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HomeGlobal Perspective & Critical ResearchThe Endless Fantasy of American Power

The Endless Fantasy of American Power

Author: Andrew Bacevich

Affiliation:  The Quincy Institute for Responsible Statecraft 

Organization/Publisher: Foreign Affairs

Date/Place: September 18, 2020/USA

Type of Literature: Article

Word Count: 1600


 Keywords: The Myth of American Leadership, Militarization of Foreign Policy, Demilitarize Foreign Policy, Interventionism, Donald Trump, and Joe Biden


In this article, Bacevich criticizes the militarism—and interventionism—that has dominated US foreign policy since the end of the Cold War, arguing that it is a failed approach when comparing that the goals set and associated costs are more than the expected benefits. His essay urges Americans, both leaders and the public, to make a serious assessment of the past decades and the feasibility of America’s keenness on global military leadership. He proposes a more effective alternative approach. In the beginning, the author refers to the problem of the American citizen’s lack of interest in what is happening offshore, including the wars in which the US army is involved, compared to his/her focus on domestic affairs. This lack of interest prevents sufficient questions about the causes behind the failure of American wars around the world, as well as a re-evaluation of the country’s foreign and security policy. This also provides the leaders of both political parties with the opportunity to constantly ignore the effectiveness and usefulness of the US global military leadership and supremacy that they continue to look for, which the author describes as “fantasy and Chimera.” Moreover, the author affirms the continued effective presence of hawks in Washington, D.C., whose demands are increasing day by day to demonstrate decisive US military leadership across the world despite the devastation it has caused. Hawks see the US as an “indispensable nation” in history, which the author considers as a reason behind America’s infliction of more havoc in the world in the name of freedom, democracy, and human values. In addition to this current, the author points to the existence of an alternative path whose advocates oppose the interventionism, and suggest to reframe politics as global rather than merely international. The spirit of global politics sheds light on the problems that affect all countries, whether strong or weak, rich or poor, in contrast to international politics that focuses on geopolitical competition, which considers the United States as preoccupied only with repelling competitors to its preeminence. In this regard, the author points out that such an alternative would not be recognized by Trump if he wins a second term, just as it does not exist except in Biden’s rhetoric of internationalism, because Biden’s record and his choice of advisors suggest that his administration will be less interested in making real change and more interested in trying to restore the status quo that existed before Trump. Finally, Bacevich proposes an alternative approach to statecraft that focuses on multilateral cooperation rather than unilateralism, uses force only as a last resort, fulfills the treaties it has concluded, and works to strengthen international institutions rather than undermine them. According to the author, it seems that Biden is closer to achieve this approach than his counterpart. But if Biden is serious about making a real change in the country’s foreign policy, he should prioritize issues that pose a direct threat to the safety and well-being of the American people and which do not require military solutions, such as treating the devastation caused by the Covid-19 pandemic, rather than focusing on remote threats from hostile actions of geopolitical rivals. The author also recommends Biden to avoid getting involved in armed conflicts and useless wars, as a first step towards building the virtuous America he desires, as war is the first enemy that will prevent Biden from fulfilling what he promised. This will require a radical reorientation of US national security policies and the prioritization of domestic issues rather than the pursuit of imaginary enemies abroad.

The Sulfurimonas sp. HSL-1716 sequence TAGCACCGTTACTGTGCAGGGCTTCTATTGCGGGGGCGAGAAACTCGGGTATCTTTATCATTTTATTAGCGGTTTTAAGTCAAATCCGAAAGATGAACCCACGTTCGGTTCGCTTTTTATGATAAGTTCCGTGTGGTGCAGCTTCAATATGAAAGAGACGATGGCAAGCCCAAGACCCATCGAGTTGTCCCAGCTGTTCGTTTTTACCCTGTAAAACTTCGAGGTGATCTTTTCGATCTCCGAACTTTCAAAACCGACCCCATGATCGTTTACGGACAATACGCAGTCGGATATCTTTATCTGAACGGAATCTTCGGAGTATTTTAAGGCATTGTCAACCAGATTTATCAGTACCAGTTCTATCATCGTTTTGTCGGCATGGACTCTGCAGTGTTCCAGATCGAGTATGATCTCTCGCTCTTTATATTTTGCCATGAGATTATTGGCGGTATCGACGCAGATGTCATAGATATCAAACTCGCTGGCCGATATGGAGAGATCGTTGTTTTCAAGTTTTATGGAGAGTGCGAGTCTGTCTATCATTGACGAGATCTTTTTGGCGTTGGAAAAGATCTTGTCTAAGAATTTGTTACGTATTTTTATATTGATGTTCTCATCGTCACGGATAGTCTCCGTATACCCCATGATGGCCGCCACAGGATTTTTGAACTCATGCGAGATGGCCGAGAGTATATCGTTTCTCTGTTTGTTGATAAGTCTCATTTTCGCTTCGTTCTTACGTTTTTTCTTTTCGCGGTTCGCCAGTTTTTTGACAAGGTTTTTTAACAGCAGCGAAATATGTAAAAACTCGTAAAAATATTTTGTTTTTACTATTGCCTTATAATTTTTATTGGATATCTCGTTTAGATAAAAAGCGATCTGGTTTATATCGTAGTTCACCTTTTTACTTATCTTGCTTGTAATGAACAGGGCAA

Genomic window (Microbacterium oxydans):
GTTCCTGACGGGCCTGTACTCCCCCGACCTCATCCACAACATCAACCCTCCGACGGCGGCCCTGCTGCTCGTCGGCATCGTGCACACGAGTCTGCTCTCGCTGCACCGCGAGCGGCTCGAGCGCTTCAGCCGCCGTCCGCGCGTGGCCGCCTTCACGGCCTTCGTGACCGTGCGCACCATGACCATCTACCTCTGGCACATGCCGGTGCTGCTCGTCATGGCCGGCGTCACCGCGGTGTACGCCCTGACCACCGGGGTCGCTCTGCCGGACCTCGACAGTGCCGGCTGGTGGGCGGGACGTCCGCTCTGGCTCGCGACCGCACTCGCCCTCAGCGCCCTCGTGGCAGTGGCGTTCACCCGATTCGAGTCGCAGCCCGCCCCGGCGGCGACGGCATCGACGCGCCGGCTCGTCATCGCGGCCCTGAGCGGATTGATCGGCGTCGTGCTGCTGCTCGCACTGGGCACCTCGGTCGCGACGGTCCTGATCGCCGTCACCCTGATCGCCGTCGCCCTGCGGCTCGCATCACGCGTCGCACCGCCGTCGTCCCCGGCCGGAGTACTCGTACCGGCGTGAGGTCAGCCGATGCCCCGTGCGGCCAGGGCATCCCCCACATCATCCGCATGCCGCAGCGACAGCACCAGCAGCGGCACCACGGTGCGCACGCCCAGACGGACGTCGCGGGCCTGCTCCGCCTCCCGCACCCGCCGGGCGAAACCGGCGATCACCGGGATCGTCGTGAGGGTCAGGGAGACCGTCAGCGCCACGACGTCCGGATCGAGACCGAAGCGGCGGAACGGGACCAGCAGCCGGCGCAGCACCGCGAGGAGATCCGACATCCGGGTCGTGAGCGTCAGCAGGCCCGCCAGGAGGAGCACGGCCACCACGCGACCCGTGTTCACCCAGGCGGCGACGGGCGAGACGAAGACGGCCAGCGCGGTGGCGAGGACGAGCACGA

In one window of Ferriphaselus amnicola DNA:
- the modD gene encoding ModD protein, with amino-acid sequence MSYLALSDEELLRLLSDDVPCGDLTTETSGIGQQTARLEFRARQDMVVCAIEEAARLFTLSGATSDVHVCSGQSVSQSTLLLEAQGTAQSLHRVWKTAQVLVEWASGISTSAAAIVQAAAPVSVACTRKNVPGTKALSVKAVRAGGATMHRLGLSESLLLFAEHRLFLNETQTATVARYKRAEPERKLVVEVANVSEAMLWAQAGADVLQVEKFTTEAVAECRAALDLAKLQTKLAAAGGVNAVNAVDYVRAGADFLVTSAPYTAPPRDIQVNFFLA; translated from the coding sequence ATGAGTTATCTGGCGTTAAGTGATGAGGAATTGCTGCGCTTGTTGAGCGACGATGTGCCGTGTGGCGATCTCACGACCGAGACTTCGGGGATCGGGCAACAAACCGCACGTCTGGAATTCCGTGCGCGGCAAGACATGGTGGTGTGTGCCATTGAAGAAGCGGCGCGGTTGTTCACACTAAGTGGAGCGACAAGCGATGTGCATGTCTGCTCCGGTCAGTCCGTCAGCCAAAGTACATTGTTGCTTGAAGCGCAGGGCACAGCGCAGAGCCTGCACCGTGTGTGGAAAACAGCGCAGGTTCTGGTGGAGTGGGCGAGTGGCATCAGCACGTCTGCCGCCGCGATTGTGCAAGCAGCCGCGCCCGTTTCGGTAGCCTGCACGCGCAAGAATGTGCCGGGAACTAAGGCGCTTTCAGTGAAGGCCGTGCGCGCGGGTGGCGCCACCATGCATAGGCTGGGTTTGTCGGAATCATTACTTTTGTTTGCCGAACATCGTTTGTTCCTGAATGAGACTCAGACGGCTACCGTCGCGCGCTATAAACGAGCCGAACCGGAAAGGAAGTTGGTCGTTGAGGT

By: Djallel Khechib, CIGA Senior Research Associate



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